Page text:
The Seventh Circuit recently held that a product liability plaintiff could not establish a prima facie case of defect without expert testimony, even where the plaintiff was relying solely on the “consumer-expectation” test for product defect. Show v. Ford Motor Co., Nos. 10-2428, 10-2637 (7th Cir. September 19, 2011). This is the first Illinois court to hold that a lay jury is not capable of relying solely on its own experience to decide whether a product fails to perform as safely as an ordinary consumer would expect. But the decision may be limited to complex products or a complex accident (in this case, the propensity of an automobile to rollover in a collision). Expert testimony is likely still not required where the accident and a product’s operation are within the understanding of an ordinary jury.
Plaintiffs in Show were riding in a Ford Explorer travelling through an intersection at approximately 30 m.p.h. Show, slip op. at 1. The Explorer was struck by another car near the left rear wheel and rolled over. Id. Plaintiffs alleged the Explorer was defectively designed because it rolled over. Id.
Plaintiffs relied on the consumer-expectation test. Id. at 2. Under that test, a design will be found defective where “the product failed to perform as safely as an ordinary consumer would expect when used in an intended or reasonably foreseeable manner.” Id.
Plaintiffs presented no expert testimony to support the allegation of design defect. Instead, Plaintiffs argued that expert testimony was unnecessary under the consumer-expectation test because “jurors, as consumers, can find in their own experience all of the evidence required for liability …” Id. at 2-3. The district court rejected plaintiffs’ argument and entered summary judgment for defendant. Id.
The Seventh Circuit affirmed, holding that expert testimony was required even under the consumer-expectation test. Id. at 7 (“If, as plaintiffs concede, it takes expert evidence to establish a complex product’s unreasonable dangerousness through a risk-utility approach, it also takes expert evidence to establish a complex product’s unreasonable dangerousness through a consumer-expectations approach.”)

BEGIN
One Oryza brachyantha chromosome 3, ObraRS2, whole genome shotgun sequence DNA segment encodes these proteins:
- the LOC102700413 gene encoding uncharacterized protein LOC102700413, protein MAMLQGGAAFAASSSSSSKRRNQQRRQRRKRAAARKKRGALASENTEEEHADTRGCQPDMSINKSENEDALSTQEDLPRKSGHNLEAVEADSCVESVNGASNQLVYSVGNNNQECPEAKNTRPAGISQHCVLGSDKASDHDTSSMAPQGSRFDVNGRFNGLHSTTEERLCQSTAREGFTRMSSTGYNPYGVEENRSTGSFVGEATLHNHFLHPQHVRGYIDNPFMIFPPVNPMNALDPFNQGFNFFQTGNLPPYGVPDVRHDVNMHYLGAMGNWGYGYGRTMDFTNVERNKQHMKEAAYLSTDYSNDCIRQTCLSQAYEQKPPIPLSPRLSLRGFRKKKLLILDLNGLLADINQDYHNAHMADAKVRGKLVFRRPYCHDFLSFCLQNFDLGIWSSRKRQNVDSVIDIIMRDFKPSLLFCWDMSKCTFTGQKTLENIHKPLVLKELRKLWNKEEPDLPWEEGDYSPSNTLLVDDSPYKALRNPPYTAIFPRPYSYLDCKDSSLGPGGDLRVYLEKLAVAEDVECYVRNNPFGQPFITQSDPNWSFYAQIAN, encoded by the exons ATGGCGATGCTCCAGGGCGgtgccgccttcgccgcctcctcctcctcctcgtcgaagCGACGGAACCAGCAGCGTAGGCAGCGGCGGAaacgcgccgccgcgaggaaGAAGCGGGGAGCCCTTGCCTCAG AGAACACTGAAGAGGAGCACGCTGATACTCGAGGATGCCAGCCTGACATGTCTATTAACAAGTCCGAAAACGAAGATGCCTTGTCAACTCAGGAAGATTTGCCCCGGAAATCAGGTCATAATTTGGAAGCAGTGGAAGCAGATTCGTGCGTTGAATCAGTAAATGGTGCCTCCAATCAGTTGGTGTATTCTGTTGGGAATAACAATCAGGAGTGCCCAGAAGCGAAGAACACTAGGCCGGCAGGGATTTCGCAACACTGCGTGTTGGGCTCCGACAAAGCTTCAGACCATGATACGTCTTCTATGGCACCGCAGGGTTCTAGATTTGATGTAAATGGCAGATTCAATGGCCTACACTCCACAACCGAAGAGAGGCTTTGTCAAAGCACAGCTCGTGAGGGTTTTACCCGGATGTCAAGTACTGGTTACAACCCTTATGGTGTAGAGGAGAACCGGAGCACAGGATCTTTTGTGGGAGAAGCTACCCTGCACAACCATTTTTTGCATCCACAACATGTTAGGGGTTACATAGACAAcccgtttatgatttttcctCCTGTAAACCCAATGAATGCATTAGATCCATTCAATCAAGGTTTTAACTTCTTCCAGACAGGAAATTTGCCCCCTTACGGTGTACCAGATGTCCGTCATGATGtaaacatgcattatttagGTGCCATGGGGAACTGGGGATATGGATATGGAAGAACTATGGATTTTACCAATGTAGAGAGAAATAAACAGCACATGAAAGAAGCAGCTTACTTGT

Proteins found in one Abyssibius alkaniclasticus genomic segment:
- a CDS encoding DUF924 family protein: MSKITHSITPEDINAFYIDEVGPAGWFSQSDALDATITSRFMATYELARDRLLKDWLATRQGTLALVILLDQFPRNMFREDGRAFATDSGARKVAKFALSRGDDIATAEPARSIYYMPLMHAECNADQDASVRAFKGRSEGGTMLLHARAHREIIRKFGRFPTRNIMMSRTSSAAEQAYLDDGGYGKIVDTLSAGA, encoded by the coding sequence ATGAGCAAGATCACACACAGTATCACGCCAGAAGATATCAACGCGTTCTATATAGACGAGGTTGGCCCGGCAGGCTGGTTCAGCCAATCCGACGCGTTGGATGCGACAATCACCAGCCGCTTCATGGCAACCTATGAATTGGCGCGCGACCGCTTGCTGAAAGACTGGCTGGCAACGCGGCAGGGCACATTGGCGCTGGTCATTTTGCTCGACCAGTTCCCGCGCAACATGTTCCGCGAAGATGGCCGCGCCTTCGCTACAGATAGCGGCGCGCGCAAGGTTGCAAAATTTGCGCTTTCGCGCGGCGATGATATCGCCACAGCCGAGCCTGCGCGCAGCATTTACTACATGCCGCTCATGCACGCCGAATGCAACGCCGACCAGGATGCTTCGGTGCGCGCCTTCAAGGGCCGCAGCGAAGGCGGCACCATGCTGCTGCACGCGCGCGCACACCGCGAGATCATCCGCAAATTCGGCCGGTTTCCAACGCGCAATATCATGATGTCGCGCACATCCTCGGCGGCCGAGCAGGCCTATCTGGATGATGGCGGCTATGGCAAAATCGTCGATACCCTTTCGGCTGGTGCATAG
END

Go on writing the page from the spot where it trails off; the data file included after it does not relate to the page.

The court noted that the issues were simply too complex for a jury to assess without expert testimony. First, the court stated that even the issue of “consumer expectations” was typically subject to expert testimony under federal law, noting that consumer surveys are often required in cases involving trademark disputes or allegedly deceptive loan advertising. Id. at 5. The court said expert testimony regarding consumer expectations was even more important in a product liability case, which involves more complex issues. Id. (“Jurors know less about product design than they know about what confuses people who buy toothpaste or borrow $10,000.”) The court also said this was particularly true when the product involved was complex, noting a study finding “most people can’t explain what makes a bicycle or toilet work. Cars are far more complex.” Id. at 8.
The court also noted that the consumer-expectation test had been modified by the Illinois Supreme Court in Mikolajczyk v. Ford Motor Co., 231 Ill. 2d 516 (2008), so that consumer expectations are not the only issue considered. Id. at 5-7. Instead, consumer expectations are just a single factor to consider, along with the risk of harm from a particular design, and the feasibility of alternative designs. Id.
The court held that expert testimony on those other design-related issues is required. Id. at 10. Although all jurors are familiar with cars, that does not mean jurors can intelligently assess why a car was designed a certain way. Id. at 7. (“design options are the province of engineers. Jurors own cars, but people own lots of products without being able to explain (or even understand) the principles behind their construction and operation.”)
The court also stated that cases such as this one often involve complex accident mechanics and causation (e.g., what caused the rollover and what would have prevented it), which jurors cannot assess on their own. Id. at 7-9 (“Causation is a question about physics … Understanding requires some geometry and algebra; jurors’ unguided intuitions will not solve the equations.”)
It should be noted that the court’s discussion referred to the product at issue as a “complex” product, and noted the complexity of the accident mechanics. Id. at 3, 7, 8. See, e.g., Scoby v. Vulcan-Hart Corp., 211 Ill. App. 3d 106 (1991) (distinguishing between simple and complex products). Thus, an argument could be made that, even after Show, expert testimony may not be required if a “simple” product or “simple” accident mechanics are involved.
Finally, the court raised but declined to decide the issue of whether (in a federal case based on diversity) state or federal law controlled the need for expert testimony to establish a prima facie case of product defect. Id. at 4, 7. Thus, Show may be of limited value in Illinois state courts.